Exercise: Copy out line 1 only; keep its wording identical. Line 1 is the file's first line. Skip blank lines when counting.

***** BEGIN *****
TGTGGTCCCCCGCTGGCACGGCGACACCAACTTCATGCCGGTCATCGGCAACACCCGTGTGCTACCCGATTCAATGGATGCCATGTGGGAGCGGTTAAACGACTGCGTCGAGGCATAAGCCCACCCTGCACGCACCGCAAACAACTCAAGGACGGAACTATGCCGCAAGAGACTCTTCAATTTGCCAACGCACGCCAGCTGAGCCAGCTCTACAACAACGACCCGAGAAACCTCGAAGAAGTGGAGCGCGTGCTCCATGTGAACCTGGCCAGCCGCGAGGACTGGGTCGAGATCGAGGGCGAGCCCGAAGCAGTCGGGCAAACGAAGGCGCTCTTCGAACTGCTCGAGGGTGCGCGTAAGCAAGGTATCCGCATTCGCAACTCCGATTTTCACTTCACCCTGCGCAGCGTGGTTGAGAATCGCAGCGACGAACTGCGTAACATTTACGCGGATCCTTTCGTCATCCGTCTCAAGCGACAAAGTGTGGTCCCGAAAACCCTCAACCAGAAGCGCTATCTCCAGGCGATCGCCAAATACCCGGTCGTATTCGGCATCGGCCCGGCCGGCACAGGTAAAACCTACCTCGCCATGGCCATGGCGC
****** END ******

TGTGGTCCCCCGCTGGCACGGCGACACCAACTTCATGCCGGTCATCGGCAACACCCGTGTGCTACCCGATTCAATGGATGCCATGTGGGAGCGGTTAAACGACTGCGTCGAGGCATAAGCCCACCCTGCACGCACCGCAAACAACTCAAGGACGGAACTATGCCGCAAGAGACTCTTCAATTTGCCAACGCACGCCAGCTGAGCCAGCTCTACAACAACGACCCGAGAAACCTCGAAGAAGTGGAGCGCGTGCTCCATGTGAACCTGGCCAGCCGCGAGGACTGGGTCGAGATCGAGGGCGAGCCCGAAGCAGTCGGGCAAACGAAGGCGCTCTTCGAACTGCTCGAGGGTGCGCGTAAGCAAGGTATCCGCATTCGCAACTCCGATTTTCACTTCACCCTGCGCAGCGTGGTTGAGAATCGCAGCGACGAACTGCGTAACATTTACGCGGATCCTTTCGTCATCCGTCTCAAGCGACAAAGTGTGGTCCCGAAAACCCTCAACCAGAAGCGCTATCTCCAGGCGATCGCCAAATACCCGGTCGTATTCGGCATCGGCCCGGCCGGCACAGGTAAAACCTACCTCGCCATGGCCATGGCGC